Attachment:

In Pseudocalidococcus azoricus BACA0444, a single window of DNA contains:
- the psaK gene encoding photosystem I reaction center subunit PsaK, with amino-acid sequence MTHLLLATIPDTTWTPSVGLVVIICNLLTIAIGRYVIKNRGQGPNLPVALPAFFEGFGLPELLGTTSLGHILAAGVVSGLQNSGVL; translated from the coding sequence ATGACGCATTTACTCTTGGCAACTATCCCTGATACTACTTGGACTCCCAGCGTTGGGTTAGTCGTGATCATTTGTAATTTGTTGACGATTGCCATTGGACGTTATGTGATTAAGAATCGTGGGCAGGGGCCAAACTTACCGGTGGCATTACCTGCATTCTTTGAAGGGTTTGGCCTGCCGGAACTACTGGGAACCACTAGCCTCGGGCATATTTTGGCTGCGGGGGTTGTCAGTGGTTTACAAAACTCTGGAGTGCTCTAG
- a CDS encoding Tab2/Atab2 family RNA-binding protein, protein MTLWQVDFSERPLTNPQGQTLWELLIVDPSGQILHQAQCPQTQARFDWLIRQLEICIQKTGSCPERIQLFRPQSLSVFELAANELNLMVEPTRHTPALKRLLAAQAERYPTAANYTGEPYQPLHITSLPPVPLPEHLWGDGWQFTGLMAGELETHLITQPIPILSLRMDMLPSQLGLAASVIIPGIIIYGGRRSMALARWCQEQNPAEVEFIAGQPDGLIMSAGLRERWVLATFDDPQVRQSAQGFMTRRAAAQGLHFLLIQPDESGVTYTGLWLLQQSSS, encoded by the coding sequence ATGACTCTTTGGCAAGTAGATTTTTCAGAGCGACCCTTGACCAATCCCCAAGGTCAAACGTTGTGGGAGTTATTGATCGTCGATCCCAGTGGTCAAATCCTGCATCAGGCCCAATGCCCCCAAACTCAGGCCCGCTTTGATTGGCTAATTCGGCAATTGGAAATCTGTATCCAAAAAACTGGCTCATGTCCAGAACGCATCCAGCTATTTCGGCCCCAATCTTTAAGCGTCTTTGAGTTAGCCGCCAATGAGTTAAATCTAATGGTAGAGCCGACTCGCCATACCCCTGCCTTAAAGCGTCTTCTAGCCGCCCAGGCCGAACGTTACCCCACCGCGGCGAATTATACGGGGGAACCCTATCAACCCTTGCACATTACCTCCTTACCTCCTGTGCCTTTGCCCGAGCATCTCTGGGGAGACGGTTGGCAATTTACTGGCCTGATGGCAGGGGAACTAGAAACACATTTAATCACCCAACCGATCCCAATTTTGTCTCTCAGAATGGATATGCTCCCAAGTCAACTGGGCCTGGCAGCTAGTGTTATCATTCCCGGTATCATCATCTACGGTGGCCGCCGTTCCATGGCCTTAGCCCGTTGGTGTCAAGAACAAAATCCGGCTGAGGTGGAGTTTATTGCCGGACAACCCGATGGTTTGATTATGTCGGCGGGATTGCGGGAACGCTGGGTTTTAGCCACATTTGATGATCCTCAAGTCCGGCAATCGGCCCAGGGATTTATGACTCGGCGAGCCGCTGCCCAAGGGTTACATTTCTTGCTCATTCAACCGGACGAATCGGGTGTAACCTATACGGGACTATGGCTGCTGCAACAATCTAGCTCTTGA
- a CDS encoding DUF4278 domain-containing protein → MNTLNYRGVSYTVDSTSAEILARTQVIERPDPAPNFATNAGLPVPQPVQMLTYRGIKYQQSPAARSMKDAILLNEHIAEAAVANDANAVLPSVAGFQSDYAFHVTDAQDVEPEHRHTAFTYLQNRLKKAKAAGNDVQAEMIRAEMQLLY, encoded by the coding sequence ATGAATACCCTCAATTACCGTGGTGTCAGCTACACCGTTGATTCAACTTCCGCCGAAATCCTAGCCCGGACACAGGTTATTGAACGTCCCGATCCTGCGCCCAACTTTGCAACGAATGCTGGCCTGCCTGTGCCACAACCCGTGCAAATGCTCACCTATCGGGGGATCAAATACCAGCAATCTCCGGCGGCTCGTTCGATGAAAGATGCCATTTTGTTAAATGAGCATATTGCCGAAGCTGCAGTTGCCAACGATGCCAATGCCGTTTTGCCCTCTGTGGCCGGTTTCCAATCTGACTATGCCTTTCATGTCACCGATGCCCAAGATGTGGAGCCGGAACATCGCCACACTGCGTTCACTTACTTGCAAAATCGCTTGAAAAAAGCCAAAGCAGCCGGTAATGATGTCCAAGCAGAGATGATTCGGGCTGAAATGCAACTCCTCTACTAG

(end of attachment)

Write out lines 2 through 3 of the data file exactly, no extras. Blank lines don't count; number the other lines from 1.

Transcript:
- the psaK gene encoding photosystem I reaction center subunit PsaK, with amino-acid sequence MTHLLLATIPDTTWTPSVGLVVIICNLLTIAIGRYVIKNRGQGPNLPVALPAFFEGFGLPELLGTTSLGHILAAGVVSGLQNSGVL; translated from the coding sequence ATGACGCATTTACTCTTGGCAACTATCCCTGATACTACTTGGACTCCCAGCGTTGGGTTAGTCGTGATCATTTGTAATTTGTTGACGATTGCCATTGGACGTTATGTGATTAAGAATCGTGGGCAGGGGCCAAACTTACCGGTGGCATTACCTGCATTCTTTGAAGGGTTTGGCCTGCCGGAACTACTGGGAACCACTAGCCTCGGGCATATTTTGGCTGCGGGGGTTGTCAGTGGTTTACAAAACTCTGGAGTGCTCTAG
- a CDS encoding Tab2/Atab2 family RNA-binding protein, protein MTLWQVDFSERPLTNPQGQTLWELLIVDPSGQILHQAQCPQTQARFDWLIRQLEICIQKTGSCPERIQLFRPQSLSVFELAANELNLMVEPTRHTPALKRLLAAQAERYPTAANYTGEPYQPLHITSLPPVPLPEHLWGDGWQFTGLMAGELETHLITQPIPILSLRMDMLPSQLGLAASVIIPGIIIYGGRRSMALARWCQEQNPAEVEFIAGQPDGLIMSAGLRERWVLATFDDPQVRQSAQGFMTRRAAAQGLHFLLIQPDESGVTYTGLWLLQQSSS, encoded by the coding sequence ATGACTCTTTGGCAAGTAGATTTTTCAGAGCGACCCTTGACCAATCCCCAAGGTCAAACGTTGTGGGAGTTATTGATCGTCGATCCCAGTGGTCAAATCCTGCATCAGGCCCAATGCCCCCAAACTCAGGCCCGCTTTGATTGGCTAATTCGGCAATTGGAAATCTGTATCCAAAAAACTGGCTCATGTCCAGAACGCATCCAGCTATTTCGGCCCCAATCTTTAAGCGTCTTTGAGTTAGCCGCCAATGAGTTAAATCTAATGGTAGAGCCGACTCGCCATACCCCTGCCTTAAAGCGTCTTCTAGCCGCCCAGGCCGAACGTTACCCCACCGCGGCGAATTATACGGGGGAACCCTATCAACCCTTGCACATTACCTCCTTACCTCCTGTGCCTTTGCCCGAGCATCTCTGGGGAGACGGTTGGCAATTTACTGGCCTGATGGCAGGGGAACTAGAAACACATTTAATCACCCAACCGATCCCAATTTTGTCTCTCAGAATGGATATGCTCCCAAGTCAACTGGGCCTGGCAGCTAGTGTTATCATTCCCGGTATCATCATCTACGGTGGCCGCCGTTCCATGGCCTTAGCCCGTTGGTGTCAAGAACAAAATCCGGCTGAGGTGGAGTTTATTGCCGGACAACCCGATGGTTTGATTATGTCGGCGGGATTGCGGGAACGCTGGGTTTTAGCCACATTTGATGATCCTCAAGTCCGGCAATCGGCCCAGGGATTTATGACTCGGCGAGCCGCTGCCCAAGGGTTACATTTCTTGCTCATTCAACCGGACGAATCGGGTGTAACCTATACGGGACTATGGCTGCTGCAACAATCTAGCTCTTGA